Last year, Nathan turned me on to the classroom version of March Madness. We’re just back from Spring Break, and we needed a way to come down softly, so we spent the period in each class setting up the game. Two of the three classes already had their lists of “awesome” things. (Every kid wrote down one best thing in life, whether in Russian or English. We have a diverse list, from dolphins to green bean casserole, and elders and pink ponies.)
I wrote the lists on the board, and matched them up in pairs in the random order that I wrote them.
For each pairing, the class divided into two teams. We did either two or three contest in each class because I want to have the first part of the tournament done this week. I might have to do more on our blocking days, because we have testing coming up.
The kids had two minutes in their teams to brainstorm everything they could say either in favor of the team they chose or against the other team. The beginner class had the first pairing of guns and a video game. The gun team said things like “Guns are big.” “Guns are real.” Their opposition, trying for the videogame Call of Duty, said “When I play CoD, I don’t die” and “CoD is fun.” Then they had to argue snakes or soccer. The advanced group was arguing things like, “When a boy gives a girl roses with raindrops, she will fall in love with him.” I don’t know how it happened, but roses with raindrops lost out to the word “Yes.” Kids said, “When you say “Class,” we say “Yes”.” They also said, “It’s nicer to hear “Yes” than “No.” The game became a way for me to informally measure the groups’ spoken language ability.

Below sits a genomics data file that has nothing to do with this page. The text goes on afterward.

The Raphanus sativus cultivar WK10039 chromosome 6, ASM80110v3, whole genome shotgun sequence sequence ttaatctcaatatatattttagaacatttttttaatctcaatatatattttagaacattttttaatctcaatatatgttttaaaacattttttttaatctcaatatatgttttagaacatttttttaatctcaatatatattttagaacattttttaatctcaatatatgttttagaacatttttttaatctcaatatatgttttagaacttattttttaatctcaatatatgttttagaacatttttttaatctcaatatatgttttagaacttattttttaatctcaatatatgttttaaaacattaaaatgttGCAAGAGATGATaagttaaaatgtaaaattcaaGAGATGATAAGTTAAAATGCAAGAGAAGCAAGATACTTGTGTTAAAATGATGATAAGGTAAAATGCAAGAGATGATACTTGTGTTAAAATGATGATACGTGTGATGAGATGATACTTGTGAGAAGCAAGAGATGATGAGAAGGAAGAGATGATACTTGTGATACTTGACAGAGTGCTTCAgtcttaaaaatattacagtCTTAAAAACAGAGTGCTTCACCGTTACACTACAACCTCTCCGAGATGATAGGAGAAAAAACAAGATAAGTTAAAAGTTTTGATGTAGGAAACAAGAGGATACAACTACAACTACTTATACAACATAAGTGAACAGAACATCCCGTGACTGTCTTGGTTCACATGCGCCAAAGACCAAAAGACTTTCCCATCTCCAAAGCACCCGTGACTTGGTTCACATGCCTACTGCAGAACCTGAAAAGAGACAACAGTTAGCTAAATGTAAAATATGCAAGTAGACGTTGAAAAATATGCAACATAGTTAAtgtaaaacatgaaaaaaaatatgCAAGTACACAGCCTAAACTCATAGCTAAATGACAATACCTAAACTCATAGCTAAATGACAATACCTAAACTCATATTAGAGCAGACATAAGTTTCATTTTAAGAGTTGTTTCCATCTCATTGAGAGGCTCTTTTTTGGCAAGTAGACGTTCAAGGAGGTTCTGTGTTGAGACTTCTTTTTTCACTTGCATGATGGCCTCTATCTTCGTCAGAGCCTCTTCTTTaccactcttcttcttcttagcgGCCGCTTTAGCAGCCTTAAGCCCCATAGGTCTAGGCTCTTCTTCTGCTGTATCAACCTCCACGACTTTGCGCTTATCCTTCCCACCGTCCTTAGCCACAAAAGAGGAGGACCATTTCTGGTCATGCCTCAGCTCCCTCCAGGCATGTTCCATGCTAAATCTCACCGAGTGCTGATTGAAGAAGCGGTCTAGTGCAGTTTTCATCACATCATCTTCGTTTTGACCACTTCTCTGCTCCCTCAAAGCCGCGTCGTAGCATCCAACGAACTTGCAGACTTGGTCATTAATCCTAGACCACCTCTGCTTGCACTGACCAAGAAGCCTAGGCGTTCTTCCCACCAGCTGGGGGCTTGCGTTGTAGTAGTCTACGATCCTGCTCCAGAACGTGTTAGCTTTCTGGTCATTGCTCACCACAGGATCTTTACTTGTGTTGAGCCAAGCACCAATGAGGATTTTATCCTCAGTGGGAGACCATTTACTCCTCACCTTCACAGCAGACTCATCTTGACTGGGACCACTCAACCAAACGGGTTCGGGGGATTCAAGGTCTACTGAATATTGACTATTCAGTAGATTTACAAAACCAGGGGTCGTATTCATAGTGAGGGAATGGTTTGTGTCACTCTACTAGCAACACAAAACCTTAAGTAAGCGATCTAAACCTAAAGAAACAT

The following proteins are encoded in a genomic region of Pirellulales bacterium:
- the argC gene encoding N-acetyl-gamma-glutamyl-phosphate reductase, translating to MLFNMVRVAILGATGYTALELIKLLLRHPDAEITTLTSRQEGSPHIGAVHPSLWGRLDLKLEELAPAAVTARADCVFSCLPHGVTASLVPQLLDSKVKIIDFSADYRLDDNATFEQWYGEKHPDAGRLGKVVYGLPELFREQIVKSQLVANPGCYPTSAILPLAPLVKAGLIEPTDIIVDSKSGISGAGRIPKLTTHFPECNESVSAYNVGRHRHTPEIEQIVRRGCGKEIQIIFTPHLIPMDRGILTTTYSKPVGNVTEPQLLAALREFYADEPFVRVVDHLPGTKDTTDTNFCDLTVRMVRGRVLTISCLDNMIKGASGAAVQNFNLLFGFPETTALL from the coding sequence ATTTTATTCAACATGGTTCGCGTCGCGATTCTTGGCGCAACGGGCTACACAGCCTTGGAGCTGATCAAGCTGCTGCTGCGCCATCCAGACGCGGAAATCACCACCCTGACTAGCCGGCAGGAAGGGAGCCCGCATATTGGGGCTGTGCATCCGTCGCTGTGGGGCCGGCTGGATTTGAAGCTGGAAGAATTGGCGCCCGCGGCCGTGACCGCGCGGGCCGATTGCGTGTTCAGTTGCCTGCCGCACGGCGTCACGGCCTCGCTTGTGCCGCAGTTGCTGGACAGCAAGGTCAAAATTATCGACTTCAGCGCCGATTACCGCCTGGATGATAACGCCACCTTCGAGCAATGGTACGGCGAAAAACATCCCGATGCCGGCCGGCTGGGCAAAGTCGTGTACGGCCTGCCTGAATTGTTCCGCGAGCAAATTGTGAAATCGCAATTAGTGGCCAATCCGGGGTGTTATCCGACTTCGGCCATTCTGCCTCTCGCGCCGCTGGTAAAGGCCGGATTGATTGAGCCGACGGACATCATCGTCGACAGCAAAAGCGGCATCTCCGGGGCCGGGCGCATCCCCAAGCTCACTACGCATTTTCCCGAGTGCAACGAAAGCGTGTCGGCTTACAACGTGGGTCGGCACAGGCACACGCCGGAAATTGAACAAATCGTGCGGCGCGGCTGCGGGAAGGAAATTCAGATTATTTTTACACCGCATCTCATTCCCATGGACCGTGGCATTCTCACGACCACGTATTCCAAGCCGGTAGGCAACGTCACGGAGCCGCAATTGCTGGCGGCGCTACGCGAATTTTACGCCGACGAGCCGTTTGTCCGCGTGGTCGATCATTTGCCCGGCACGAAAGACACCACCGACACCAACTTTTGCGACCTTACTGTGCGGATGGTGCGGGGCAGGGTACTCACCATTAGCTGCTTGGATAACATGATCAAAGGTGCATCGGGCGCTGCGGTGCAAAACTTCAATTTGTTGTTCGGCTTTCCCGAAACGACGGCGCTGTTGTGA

Once they’ve brainstormed, the team gets two minutes to say everything they can. They get a point per idea, or chunk of information, rather than per sentence. That makes them try for longer and more informative sentences, as it turns out. Once their two minutes is up on both sides, they get as many free throw attempts with my little plastic basketball and hoop as they have points. If both teams end with the same number of points, they go into sudden death.
The first time through is hard, because the kids don’t get organized. But the second time through, they’re better. In my intermediate class, we had to impose a new rule, because one group had baseball as their topic, and they kept repeating which players and teams and fields they loved. I topped it out at one per category. They won over four-wheeling in the end, which wasn’t exactly fair.
I can’t remember how I did this last year, but I like this system better because it encourages speaking, and gives them better odds at making the shots if they have more ideas.